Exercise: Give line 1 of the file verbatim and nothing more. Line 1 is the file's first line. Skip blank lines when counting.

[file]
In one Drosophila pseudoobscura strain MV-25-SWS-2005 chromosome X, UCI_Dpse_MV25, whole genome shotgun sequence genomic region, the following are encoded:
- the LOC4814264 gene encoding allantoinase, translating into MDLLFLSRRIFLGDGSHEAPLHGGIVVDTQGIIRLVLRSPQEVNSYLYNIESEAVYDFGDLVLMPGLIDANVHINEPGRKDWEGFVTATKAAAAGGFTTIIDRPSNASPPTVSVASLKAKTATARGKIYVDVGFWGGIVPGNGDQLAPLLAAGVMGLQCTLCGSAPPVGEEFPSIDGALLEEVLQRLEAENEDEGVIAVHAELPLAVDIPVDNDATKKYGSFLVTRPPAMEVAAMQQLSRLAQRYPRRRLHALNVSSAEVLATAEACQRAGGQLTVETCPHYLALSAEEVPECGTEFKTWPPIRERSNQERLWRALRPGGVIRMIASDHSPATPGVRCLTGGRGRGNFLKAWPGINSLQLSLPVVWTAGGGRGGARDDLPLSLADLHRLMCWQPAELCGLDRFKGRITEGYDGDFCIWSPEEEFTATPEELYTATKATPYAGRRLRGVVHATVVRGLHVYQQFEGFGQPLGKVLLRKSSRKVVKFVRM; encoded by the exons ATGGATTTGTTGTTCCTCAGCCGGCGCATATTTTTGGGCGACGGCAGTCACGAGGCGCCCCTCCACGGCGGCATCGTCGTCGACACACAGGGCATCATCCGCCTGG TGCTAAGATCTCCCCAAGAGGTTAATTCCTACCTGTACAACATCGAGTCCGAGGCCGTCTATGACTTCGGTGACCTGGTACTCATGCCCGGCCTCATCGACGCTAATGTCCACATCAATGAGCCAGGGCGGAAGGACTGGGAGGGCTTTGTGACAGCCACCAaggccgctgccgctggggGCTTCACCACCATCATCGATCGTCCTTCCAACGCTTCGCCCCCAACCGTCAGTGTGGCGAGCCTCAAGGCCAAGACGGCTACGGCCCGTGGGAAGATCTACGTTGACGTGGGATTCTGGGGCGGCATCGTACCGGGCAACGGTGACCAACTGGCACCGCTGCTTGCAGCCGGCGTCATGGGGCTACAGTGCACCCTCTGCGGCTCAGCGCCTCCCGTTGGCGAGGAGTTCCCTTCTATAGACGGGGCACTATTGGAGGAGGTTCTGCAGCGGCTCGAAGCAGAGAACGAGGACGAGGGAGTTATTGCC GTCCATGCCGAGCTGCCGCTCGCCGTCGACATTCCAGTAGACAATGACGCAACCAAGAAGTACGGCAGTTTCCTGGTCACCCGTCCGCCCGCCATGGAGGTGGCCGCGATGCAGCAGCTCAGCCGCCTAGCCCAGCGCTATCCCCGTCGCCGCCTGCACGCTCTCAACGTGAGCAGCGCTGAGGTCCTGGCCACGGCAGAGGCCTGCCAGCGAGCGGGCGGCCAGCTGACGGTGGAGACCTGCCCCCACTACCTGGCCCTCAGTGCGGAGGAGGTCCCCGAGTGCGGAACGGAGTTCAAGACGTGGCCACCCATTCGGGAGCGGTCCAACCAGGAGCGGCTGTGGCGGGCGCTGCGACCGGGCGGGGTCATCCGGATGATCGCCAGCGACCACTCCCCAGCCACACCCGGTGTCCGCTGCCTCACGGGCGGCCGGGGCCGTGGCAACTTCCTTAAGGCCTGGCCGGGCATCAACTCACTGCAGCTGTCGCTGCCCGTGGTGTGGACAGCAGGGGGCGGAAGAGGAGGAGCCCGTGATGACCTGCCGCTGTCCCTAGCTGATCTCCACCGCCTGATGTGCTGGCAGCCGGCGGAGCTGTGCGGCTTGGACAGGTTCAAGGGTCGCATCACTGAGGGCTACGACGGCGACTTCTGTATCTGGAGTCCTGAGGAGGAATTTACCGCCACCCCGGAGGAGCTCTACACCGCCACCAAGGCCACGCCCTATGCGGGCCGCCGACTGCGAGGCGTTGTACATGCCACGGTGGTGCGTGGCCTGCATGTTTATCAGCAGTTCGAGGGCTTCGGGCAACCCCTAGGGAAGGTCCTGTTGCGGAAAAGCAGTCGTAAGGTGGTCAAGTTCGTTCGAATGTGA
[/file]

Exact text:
In one Drosophila pseudoobscura strain MV-25-SWS-2005 chromosome X, UCI_Dpse_MV25, whole genome shotgun sequence genomic region, the following are encoded: